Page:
Arianespace has orbited the two latest satellites in the Galileo constellation, the seventh and eighth named “Adam” and “Anastasia”. The Soyuz VS11 launch from the Guiana Space Center took place on Friday, March 27 at 21:46 GMT. The medium-lift Soyuz performed a flight of nearly 3 hours and 48 minutes to deploy both spacecrafts.
After an initial powered phase of Soyuz’ three lower stages, the launch included two burns of the Fregat upper stage, separated by a three-hour-plus ballistic phase, to place the two 700-kg.-class satellites at their targeted deployment point. Total payload lift performance for the flight was estimated at 1,597 kg. on a mission to a circular medium-Earth orbit.
During post-launch comments from the Spaceport, Arianespace Chairman and CEO Stéphane Israël thanked and congratulated everyone involved with the Soyuz mission. He said there are six more Galileo launches to come: three missions on Soyuz with six additional FOC satellites, and three launches on Ariane 5, with 12 more units.
“The satellites are doing fine and are in good hands, managed by the Toulouse CNES operational center,” added Didier Faivre, Director of Navigation Programs for ESA. “Let’s rejoice with this very good news. We will be back as soon as possible to continue deploying our satellites.”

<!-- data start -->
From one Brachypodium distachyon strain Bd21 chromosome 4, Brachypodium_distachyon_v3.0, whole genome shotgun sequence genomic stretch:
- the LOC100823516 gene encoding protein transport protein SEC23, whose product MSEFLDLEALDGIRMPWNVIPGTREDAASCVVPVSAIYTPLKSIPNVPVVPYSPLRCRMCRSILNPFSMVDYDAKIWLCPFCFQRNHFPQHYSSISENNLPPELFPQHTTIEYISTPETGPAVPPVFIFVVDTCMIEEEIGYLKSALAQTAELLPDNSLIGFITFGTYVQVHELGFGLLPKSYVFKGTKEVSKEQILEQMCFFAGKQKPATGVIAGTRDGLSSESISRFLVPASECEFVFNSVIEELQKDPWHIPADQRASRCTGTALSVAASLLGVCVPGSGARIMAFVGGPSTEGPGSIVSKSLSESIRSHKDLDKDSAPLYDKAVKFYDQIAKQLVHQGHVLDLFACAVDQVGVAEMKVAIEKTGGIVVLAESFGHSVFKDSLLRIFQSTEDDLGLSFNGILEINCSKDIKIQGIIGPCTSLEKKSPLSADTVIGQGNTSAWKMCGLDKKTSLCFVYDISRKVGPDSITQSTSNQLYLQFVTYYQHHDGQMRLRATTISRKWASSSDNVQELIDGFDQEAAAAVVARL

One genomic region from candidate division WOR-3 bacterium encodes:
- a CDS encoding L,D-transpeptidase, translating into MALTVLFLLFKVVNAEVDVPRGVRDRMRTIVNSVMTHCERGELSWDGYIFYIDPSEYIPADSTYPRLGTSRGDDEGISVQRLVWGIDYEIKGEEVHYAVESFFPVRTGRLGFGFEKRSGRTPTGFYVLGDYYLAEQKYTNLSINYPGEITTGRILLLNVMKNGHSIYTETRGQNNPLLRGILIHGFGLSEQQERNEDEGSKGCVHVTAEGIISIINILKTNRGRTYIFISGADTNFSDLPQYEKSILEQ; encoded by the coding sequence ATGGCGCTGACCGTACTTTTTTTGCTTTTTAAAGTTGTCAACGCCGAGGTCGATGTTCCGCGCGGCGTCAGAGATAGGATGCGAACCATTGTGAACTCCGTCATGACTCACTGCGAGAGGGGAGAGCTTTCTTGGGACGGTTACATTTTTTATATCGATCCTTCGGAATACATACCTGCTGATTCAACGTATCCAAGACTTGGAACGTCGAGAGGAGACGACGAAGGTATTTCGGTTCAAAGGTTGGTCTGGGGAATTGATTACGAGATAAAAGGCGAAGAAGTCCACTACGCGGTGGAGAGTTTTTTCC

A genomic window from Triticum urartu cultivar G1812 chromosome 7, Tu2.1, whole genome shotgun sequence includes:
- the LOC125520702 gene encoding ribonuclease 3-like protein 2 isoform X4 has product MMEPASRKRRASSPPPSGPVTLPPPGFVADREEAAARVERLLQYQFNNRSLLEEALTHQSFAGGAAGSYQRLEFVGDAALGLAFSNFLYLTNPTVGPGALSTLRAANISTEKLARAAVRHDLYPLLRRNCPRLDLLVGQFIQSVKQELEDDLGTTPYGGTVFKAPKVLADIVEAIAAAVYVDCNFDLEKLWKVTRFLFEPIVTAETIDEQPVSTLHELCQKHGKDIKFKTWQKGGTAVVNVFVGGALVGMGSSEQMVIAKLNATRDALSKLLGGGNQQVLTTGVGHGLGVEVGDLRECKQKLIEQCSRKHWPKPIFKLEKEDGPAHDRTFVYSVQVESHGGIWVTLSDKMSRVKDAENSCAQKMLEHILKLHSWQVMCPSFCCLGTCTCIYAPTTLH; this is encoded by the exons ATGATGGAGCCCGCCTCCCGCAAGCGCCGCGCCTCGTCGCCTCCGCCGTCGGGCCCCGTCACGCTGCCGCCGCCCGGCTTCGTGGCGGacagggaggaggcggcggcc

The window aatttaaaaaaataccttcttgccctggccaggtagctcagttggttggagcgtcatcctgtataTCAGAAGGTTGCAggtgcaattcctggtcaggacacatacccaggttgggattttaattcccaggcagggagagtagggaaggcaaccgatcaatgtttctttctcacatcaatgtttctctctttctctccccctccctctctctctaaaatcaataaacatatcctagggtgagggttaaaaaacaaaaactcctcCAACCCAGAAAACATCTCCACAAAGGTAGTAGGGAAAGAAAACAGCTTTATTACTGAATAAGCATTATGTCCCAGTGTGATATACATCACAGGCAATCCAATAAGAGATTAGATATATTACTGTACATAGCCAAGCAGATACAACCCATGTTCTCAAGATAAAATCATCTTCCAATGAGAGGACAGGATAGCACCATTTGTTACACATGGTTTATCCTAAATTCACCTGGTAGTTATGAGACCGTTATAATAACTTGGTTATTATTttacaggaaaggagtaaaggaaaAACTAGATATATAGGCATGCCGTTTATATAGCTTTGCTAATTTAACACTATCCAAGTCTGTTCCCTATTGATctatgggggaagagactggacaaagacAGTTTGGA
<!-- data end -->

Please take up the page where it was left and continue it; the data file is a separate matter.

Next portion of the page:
Arianespace successfully resumes Galileo launches after Flight VS09, where the fifth and sixth Galileo satellites were injected into an orbit lower than intended. Arianespace appointed an independent inquiry board and set up an action plan based on the board’s recommendations, which enabled Soyuz to resume launches from the Guiana Space Center beginning in December 2014, with the VS10 mission.
The success of last Friday’s VS11 mission follows in the footsteps of the action plan. The next Soyuz launch for Galileo is now set for September 2015, on VS12.